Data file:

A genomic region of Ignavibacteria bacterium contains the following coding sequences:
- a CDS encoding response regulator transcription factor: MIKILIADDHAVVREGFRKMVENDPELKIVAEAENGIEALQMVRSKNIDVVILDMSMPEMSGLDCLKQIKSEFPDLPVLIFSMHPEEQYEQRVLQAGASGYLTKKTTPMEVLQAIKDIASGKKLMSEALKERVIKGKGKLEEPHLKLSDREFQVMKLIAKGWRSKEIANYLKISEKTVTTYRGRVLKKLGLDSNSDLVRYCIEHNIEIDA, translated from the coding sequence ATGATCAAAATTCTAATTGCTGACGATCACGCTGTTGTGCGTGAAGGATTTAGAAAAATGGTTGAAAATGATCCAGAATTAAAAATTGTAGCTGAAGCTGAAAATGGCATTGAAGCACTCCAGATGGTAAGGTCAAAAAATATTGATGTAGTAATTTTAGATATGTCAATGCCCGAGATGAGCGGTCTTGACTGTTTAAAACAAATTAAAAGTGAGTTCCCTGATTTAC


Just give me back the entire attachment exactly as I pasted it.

A genomic region of Ignavibacteria bacterium contains the following coding sequences:
- a CDS encoding response regulator transcription factor: MIKILIADDHAVVREGFRKMVENDPELKIVAEAENGIEALQMVRSKNIDVVILDMSMPEMSGLDCLKQIKSEFPDLPVLIFSMHPEEQYEQRVLQAGASGYLTKKTTPMEVLQAIKDIASGKKLMSEALKERVIKGKGKLEEPHLKLSDREFQVMKLIAKGWRSKEIANYLKISEKTVTTYRGRVLKKLGLDSNSDLVRYCIEHNIEIDA, translated from the coding sequence ATGATCAAAATTCTAATTGCTGACGATCACGCTGTTGTGCGTGAAGGATTTAGAAAAATGGTTGAAAATGATCCAGAATTAAAAATTGTAGCTGAAGCTGAAAATGGCATTGAAGCACTCCAGATGGTAAGGTCAAAAAATATTGATGTAGTAATTTTAGATATGTCAATGCCCGAGATGAGCGGTCTTGACTGTTTAAAACAAATTAAAAGTGAGTTCCCTGATTTAC